33. I’ve enjoyed the new series so far. The little moments in it have been great. I need to see what it’s building to before I give JMS a lot of credit. I’ve seen every episode of Babylon 5, and it was great, but even that fizzled out completely in the fifth season (though for a reason that sounds logical, but still feels like an excuse). 

    Will you continue to read it?

    The 2 parter with Odin was the strongest part of the series so far, so at least check it out. Or borrow it. Or read it in the store. I don’t care.

  34. Good Article Josh, I do have a quick question though, what about Peter David? I ask this because David loves throwing in real world issues into comics, even in his new X-factor run. Do you find a lot of Davids work to turn you off?

  35. Peter David is a superior talent.


  36. I actually haven’t read a lot of Peter David, and only his X-Factor has really grabbed me.

    With JMS’s stuff, it just feels like he’s trying really hard to shoehorn these issues in and insert a gravitas that doesn’t really belong a lot of times.  There’s an arrogance about it that I sense, and don’t like.

  37. @Diabhol, I find Peter David and JMS simular in writing style actually.

    @Josh, I think a lot of what JMS is trying to do is imitate Star Trek in a way when he shoehorns these issues. I don’t think its really him being arrogant about it, but I can see it coming off a bit arrogant though.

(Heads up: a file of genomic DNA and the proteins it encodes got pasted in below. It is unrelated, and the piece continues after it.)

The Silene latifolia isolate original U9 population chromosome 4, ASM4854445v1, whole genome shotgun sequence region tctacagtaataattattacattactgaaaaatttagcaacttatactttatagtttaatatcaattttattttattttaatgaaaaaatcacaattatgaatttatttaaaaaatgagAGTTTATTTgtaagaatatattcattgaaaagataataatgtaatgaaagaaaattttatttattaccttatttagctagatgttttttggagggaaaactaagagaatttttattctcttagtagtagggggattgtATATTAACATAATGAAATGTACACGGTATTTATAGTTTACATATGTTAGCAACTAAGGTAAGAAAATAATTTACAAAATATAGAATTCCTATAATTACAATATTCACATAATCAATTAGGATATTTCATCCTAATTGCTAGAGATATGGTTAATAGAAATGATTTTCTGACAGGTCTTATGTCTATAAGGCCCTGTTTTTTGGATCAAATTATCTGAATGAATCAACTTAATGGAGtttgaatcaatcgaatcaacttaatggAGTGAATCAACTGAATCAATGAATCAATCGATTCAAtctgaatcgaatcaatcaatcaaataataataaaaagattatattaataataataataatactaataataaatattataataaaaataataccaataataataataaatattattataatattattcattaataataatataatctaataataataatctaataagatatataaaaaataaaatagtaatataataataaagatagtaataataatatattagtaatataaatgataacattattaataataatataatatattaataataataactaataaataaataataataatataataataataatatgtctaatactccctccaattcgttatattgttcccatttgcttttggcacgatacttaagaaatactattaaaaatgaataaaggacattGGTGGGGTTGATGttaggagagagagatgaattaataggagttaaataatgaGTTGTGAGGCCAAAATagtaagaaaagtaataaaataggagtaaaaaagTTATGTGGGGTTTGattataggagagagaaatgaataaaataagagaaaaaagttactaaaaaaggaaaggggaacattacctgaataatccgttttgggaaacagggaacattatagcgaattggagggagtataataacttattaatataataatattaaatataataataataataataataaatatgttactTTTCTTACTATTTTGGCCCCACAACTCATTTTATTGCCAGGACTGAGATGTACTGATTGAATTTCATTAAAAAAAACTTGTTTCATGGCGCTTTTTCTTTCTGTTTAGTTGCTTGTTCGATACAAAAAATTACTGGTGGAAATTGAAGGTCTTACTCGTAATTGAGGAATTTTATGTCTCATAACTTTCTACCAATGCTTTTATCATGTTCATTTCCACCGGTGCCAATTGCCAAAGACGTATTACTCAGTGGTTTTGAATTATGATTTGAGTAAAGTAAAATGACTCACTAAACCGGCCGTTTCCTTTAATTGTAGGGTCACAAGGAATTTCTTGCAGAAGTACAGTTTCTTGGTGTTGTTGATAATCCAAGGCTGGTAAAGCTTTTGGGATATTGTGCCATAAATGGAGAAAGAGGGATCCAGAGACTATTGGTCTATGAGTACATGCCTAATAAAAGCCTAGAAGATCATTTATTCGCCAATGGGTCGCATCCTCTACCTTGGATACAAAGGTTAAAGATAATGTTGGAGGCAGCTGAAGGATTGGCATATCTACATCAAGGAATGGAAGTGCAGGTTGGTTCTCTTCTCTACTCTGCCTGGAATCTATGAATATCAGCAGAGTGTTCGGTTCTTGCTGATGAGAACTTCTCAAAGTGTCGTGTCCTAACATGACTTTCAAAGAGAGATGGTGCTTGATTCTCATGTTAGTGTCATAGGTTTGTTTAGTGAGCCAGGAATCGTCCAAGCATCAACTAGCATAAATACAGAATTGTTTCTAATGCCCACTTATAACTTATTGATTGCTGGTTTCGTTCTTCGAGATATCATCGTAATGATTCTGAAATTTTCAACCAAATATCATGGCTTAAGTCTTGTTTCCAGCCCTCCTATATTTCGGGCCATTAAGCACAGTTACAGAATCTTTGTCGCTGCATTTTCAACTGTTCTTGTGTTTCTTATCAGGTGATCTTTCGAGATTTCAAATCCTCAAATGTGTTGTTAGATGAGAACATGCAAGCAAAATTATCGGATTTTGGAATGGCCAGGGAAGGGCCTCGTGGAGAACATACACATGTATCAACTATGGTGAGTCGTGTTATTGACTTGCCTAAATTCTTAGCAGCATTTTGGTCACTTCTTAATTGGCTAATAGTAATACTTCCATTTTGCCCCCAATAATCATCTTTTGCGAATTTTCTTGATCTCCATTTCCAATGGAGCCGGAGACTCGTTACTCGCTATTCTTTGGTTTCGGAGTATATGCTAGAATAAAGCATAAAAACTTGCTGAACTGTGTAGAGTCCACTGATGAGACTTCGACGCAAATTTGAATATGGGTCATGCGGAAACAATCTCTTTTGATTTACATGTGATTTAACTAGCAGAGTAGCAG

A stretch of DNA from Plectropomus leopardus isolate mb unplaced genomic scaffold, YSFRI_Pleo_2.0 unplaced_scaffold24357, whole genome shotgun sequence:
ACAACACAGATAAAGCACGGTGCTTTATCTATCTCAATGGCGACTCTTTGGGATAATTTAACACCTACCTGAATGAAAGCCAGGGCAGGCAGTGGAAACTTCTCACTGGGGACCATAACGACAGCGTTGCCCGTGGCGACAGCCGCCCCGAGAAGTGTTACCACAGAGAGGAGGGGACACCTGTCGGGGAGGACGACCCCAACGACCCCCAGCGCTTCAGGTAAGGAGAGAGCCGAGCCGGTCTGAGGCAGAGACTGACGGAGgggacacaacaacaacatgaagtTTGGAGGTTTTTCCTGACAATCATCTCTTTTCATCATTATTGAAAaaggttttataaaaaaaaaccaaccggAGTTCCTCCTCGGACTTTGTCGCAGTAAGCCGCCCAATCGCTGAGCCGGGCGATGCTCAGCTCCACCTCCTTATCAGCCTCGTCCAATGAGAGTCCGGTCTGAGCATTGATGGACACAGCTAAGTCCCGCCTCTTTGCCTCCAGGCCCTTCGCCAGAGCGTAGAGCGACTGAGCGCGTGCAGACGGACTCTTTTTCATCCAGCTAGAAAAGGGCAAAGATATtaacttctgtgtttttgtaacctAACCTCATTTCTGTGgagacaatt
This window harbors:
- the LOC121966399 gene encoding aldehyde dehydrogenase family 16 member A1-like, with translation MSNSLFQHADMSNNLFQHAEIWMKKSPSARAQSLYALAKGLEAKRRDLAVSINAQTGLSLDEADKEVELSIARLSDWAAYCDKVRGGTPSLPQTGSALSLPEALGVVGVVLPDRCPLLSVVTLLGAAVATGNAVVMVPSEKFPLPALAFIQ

38. I just read the two Fraction one shots back to back over the weekend and I enjoyed them.  My only problem with them was that there were a few parts that poked fun at the characters too much.  It seemed arrogant and got on my nerves.  They were good stories, though.

  39. Great article Josh.

    As far as my opinion to be honest I havent yet decided about JMS. I havent been around comics for a long time and have only ever read some of his Amazing run, Midnight Nation, Supreme Squadron and Thor. I do find it rather funny that each start up has ended the same. The first several issues are full of characterization but almost entirely void of any action. Then usually with issue 8 or 9 they start to pack some action which throws the book way off cause it feels forced. He has talent no doubt but i think it comes down to taste. 

    On Thor though, Coipel has kept me on for sure. Hes rocking that book like non other!

  40. I dont enjoy EVERYTHING JMS has done, but I am thoroughly enjoying this new take on Thor. I am pumped whenever I see him out of his book as well now. (So far just once, in Invincible Iron Man #2, BUT he will be clashing with Red Hulk next month!)

    You know what they say though. Opinions are like assholes. Everyone has one, and everyone elses stinks! Lol!